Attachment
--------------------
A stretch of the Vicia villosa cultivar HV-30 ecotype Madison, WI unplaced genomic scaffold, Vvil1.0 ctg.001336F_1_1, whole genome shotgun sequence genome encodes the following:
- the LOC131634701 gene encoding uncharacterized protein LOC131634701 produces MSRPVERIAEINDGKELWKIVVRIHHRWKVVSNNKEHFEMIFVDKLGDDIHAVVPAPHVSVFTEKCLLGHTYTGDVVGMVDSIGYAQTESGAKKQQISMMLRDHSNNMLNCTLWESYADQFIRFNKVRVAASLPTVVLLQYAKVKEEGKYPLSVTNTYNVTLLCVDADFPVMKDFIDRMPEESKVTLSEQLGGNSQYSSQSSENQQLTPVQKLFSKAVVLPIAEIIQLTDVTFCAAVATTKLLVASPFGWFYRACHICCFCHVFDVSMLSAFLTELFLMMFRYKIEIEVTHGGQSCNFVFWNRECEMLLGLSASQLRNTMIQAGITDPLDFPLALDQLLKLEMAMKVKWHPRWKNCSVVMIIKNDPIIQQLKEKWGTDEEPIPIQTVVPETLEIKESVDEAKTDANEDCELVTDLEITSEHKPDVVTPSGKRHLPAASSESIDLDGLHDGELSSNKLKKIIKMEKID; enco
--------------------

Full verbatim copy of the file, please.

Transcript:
A stretch of the Vicia villosa cultivar HV-30 ecotype Madison, WI unplaced genomic scaffold, Vvil1.0 ctg.001336F_1_1, whole genome shotgun sequence genome encodes the following:
- the LOC131634701 gene encoding uncharacterized protein LOC131634701 produces MSRPVERIAEINDGKELWKIVVRIHHRWKVVSNNKEHFEMIFVDKLGDDIHAVVPAPHVSVFTEKCLLGHTYTGDVVGMVDSIGYAQTESGAKKQQISMMLRDHSNNMLNCTLWESYADQFIRFNKVRVAASLPTVVLLQYAKVKEEGKYPLSVTNTYNVTLLCVDADFPVMKDFIDRMPEESKVTLSEQLGGNSQYSSQSSENQQLTPVQKLFSKAVVLPIAEIIQLTDVTFCAAVATTKLLVASPFGWFYRACHICCFCHVFDVSMLSAFLTELFLMMFRYKIEIEVTHGGQSCNFVFWNRECEMLLGLSASQLRNTMIQAGITDPLDFPLALDQLLKLEMAMKVKWHPRWKNCSVVMIIKNDPIIQQLKEKWGTDEEPIPIQTVVPETLEIKESVDEAKTDANEDCELVTDLEITSEHKPDVVTPSGKRHLPAASSESIDLDGLHDGELSSNKLKKIIKMEKID; enco